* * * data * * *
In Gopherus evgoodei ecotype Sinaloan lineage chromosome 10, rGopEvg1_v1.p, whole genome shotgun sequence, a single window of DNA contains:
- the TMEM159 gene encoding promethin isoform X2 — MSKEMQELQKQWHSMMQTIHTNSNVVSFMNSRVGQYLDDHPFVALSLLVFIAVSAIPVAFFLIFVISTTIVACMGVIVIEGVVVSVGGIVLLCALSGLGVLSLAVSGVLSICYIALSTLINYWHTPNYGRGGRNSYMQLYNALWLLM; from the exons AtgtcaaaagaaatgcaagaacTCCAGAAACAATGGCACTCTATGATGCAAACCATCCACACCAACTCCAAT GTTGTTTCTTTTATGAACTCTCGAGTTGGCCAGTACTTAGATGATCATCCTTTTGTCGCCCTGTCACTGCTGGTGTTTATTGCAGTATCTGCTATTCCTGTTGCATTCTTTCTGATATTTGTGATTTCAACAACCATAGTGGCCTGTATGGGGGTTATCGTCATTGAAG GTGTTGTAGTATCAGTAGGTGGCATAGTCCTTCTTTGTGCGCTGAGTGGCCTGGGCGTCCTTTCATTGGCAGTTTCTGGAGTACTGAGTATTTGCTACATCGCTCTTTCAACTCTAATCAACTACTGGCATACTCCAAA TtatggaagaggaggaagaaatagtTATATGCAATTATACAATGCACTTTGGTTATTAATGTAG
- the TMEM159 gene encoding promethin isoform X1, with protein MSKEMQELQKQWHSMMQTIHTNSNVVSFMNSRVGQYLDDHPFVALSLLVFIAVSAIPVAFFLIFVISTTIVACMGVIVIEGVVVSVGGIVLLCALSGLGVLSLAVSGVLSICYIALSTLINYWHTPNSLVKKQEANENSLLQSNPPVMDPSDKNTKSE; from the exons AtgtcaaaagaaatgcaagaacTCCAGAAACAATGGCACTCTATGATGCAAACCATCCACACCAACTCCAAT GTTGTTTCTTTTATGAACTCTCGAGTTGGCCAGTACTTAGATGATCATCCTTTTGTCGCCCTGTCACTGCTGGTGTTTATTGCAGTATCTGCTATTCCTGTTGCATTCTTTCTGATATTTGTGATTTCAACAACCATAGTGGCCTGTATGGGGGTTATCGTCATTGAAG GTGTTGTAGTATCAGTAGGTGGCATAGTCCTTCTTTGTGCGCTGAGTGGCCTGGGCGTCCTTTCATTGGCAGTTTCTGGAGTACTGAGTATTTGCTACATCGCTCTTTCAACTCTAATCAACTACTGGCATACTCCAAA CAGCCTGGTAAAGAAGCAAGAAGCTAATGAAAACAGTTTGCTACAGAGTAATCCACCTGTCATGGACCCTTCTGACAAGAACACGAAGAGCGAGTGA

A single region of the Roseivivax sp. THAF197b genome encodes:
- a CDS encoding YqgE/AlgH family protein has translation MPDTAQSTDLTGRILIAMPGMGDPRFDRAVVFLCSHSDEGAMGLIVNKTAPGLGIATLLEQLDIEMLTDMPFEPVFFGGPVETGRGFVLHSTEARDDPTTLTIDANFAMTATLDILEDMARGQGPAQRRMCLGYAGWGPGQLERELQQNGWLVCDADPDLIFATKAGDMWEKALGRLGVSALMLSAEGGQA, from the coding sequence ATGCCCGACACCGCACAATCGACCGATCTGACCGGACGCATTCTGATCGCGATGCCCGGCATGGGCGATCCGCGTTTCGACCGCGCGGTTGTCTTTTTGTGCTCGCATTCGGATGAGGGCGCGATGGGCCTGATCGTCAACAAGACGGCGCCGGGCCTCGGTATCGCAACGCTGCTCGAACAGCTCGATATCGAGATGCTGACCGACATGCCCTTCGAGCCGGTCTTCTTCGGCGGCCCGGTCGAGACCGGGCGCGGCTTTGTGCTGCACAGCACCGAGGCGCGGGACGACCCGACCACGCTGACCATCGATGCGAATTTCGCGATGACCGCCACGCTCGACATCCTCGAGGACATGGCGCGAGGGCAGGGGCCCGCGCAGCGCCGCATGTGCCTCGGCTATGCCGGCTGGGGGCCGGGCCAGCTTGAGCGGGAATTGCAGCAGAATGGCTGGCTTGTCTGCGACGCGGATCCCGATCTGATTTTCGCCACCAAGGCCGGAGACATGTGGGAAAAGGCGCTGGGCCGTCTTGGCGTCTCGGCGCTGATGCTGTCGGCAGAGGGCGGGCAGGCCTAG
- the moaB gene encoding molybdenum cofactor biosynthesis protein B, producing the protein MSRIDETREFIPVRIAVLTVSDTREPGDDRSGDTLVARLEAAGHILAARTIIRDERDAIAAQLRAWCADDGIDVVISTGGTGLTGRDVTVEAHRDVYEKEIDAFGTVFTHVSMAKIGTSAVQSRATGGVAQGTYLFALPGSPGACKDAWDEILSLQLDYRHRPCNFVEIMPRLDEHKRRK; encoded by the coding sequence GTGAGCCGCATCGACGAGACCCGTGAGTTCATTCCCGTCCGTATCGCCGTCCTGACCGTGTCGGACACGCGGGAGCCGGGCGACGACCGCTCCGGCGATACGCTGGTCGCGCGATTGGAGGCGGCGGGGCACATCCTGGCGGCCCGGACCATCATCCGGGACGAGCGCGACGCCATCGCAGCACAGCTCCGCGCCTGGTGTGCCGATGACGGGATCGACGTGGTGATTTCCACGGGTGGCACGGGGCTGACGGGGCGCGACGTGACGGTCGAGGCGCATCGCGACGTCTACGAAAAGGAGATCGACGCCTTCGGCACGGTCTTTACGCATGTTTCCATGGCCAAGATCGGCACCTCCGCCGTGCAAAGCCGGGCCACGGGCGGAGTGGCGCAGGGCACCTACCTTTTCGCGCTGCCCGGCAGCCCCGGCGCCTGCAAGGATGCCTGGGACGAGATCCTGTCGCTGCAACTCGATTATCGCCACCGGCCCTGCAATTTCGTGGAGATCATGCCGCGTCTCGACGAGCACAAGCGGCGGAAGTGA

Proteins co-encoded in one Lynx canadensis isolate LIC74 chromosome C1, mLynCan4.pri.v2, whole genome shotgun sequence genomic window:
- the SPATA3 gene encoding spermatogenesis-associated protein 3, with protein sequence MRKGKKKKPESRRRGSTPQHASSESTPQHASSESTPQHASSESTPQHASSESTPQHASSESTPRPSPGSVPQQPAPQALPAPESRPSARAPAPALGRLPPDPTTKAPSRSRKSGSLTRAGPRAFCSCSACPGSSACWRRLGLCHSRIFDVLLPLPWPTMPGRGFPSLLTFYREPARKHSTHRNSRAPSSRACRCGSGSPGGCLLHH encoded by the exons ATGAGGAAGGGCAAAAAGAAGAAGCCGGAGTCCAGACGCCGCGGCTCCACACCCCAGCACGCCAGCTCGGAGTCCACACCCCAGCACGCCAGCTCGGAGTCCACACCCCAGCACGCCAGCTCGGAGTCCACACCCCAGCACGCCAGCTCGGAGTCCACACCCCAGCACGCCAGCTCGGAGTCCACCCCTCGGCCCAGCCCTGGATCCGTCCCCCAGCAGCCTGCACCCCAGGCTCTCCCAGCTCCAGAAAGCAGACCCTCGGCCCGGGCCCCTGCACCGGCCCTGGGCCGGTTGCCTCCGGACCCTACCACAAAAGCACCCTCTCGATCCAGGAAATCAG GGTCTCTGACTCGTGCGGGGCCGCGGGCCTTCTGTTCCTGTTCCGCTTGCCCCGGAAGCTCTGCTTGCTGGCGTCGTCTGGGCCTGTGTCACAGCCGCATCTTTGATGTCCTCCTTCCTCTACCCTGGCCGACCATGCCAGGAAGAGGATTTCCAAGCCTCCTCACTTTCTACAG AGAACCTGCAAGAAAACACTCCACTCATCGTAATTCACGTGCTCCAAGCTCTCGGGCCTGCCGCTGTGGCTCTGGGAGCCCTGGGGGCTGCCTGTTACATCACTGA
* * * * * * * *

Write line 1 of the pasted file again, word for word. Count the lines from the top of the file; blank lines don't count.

In Gopherus evgoodei ecotype Sinaloan lineage chromosome 10, rGopEvg1_v1.p, whole genome shotgun sequence, a single window of DNA contains: